Gold697
FORT SILL, Okla. -- Chaplain (Capt.) Michael McGruder, 1st Battalion, 14th Field Artillery, works his upper body Jan. 17, 2013 at Goldner Fitness Center's Iron City. Family and Morale, Welfare and Recreation revamped the center converting the basketball court to a fully equipped and spacious strength and cardiovascular fitness room.

FORT SILL, Okla. -- Thanks in part to a Fort Sill leader's enthusiasm for fitness, the post has a "new" gold standard cardiovascular and strength training room called Iron City in Goldner Fitness Center.

Col. Paul Hossenlopp, Fort Sill Garrison commander, helped speed a process along that converted the basketball court in October.

"The theme of the center is 'you don't have to wait for anything,'" he said. I'm a big weightlifter, into fitness and physical training; I believe it's a cornerstone of resilience."

To fulfill this wait-free vision, all existing workout machines and free weights were moved from other rooms in the center and augmented by newly purchased fitness equipment. For weightlifters of all levels and experience, the upgrade features additional power racks, more flat and incline benches and an additional decline and military press benches.

"I'm very happy, the center has everything in there I want," said the colonel. "The staff has embraced this , always displays a great attitude and keeps the place spotless."

Directorate of Family and Morale, Welfare and Recreation personnel had the conversion planned out, but Shane Dunlevy, community recreation officer, expressed his appreciation for Hossenlopp's input.

"Colonel Hossenlopp's interest, his passion for fitness and improving facilities really helped speed up the conversion process," said Dunlevy.

He added the new layout ensured the safety of the fitness center's patrons and staff by providing increased space between equipment and more area to perform various exercises.

Jacob Denton heads up the staff at Goldner and said the overall excitement with the change is indicative of the contagious nature of Hossenlopp's energy. He said there were a few minor issues to remedy early on, but the facility he manages on a daily basis exceeded his expectations.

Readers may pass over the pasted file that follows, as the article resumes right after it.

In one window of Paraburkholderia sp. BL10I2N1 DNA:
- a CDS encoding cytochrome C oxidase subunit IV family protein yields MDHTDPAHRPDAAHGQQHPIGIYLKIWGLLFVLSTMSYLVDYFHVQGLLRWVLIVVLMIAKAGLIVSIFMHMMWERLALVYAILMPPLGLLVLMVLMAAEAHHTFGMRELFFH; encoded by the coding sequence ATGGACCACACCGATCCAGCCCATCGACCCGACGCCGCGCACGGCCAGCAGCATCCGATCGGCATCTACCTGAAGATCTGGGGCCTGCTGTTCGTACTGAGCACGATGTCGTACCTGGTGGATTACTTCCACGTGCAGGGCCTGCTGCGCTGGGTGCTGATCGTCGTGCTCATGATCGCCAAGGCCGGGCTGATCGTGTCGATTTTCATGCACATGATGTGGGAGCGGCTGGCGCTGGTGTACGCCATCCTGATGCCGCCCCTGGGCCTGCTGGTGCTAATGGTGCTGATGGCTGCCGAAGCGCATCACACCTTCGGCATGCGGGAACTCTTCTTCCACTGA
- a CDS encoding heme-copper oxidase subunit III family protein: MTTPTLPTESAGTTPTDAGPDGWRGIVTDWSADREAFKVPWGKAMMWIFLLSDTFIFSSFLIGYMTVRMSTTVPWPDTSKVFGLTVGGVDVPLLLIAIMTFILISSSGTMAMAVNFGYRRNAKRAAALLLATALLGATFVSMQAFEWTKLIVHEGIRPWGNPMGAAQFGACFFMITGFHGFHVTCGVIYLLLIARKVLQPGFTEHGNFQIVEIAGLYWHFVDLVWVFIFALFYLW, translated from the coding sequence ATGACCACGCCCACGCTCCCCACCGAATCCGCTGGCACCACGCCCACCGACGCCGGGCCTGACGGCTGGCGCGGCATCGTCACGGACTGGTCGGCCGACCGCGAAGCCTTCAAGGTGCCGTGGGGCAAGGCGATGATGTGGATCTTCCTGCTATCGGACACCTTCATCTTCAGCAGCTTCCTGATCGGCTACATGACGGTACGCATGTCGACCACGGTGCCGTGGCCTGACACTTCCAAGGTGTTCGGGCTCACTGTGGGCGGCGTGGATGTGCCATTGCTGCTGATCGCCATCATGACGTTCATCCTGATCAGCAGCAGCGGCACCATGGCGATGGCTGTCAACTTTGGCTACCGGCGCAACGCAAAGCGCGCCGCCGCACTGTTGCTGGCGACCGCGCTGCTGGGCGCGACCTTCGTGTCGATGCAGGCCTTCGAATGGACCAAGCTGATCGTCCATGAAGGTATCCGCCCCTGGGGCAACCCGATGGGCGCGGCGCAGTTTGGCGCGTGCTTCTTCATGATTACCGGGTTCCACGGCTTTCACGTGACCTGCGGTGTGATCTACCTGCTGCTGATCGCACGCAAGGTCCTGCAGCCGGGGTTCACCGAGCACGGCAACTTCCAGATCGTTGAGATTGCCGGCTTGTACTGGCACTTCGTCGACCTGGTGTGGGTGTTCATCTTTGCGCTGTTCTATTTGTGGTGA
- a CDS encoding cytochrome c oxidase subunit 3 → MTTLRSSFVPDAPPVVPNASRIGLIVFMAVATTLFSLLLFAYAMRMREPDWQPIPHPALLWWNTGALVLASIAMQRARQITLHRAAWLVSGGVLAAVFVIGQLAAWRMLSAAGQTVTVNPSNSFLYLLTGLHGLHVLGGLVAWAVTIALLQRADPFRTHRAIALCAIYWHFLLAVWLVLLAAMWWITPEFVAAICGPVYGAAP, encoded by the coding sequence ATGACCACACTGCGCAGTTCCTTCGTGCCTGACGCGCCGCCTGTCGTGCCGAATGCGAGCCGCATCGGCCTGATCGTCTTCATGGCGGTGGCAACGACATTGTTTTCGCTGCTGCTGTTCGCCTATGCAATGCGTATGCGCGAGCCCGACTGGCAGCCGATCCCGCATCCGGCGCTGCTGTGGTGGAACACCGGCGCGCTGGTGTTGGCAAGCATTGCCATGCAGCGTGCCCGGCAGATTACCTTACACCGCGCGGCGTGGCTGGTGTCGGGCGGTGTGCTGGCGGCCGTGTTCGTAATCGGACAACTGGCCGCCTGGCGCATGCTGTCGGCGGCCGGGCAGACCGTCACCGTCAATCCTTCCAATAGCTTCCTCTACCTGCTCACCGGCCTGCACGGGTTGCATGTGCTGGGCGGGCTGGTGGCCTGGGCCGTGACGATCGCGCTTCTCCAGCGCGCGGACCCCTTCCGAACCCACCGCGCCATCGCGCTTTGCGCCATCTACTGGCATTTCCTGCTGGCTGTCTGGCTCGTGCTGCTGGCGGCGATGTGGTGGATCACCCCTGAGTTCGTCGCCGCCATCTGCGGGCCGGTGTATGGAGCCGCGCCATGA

"We've doubled the number of people who visit the fitness center and word keeps spreading," said Denton, who likened the old layout to "Cheers," the old TV show. "We used to see the same faces, but now everybody is in here."

A competitive bodybuilder since 2008, Donna Mariscal, the wife of a Soldier, has worked out at Goldner for about five months. She addressed the planning that went into placing the equipment on the floor.

"I like that machines that target specific body parts are all together, that makes it easier for me to do supersets, because everything is right where I need it," she said.

Dunlevy said some concerns were raised about the amount of money spent. However, the majority of the expense was offset through the Army Bulk Buy program for fitness equipment. It requires installations to determine needed fitness equipment for upcoming years and to order it.

"We went a little out of cycle to get this equipment, but feedback from everyone has been positive," he said.

A secondary concern right after the conversion inquired about Fort Sill taking a basketball court from Soldiers. Hossenlopp reminded people the new child and youth center on Fort Sill Boulevard by New Post Chapel has a basketball court. Also, construction is scheduled to begin in the next few months on a new gym in the Forces Command area.

"There are plenty of places to play basketball on Fort Sill," he said.

Hossenlopp related his own first experience with weightlifting and how it transformed his life over time. He began lifting nearly 30 years ago, in part, because of a situation that arose, one many people experience themselves. He broke up with a girl he'd dated for a couple years and that led to difficult times.

"The first year of college my grades got really bad, and I couldn't eat or sleep for about a month," he said. "One day I decided to make a change and began going to the gym I have never stopped."

Not only does he regularly workout, he changed his diet, too, and stuck with those changes.

"I exceed any Army standard or expectation for fitness, because it's a passion and lifestyle for me," he said. "I love to share what I know about working out and a good diet that supports physical fitness."

Serving in a position often likened to a city mayor, Hossenlopp can relate to how some people might say they're too busy to workout regularly.

"For me it's a matter of discipline and setting priorities," he said.

Working up Randolph Road a few blocks, Hossenlopp used to frequent Honeycutt Fitness Center, but he emphatically stated his new preference.

"I'm at Goldner now!"

Page last updated Fri January 25th, 2013 at 16:38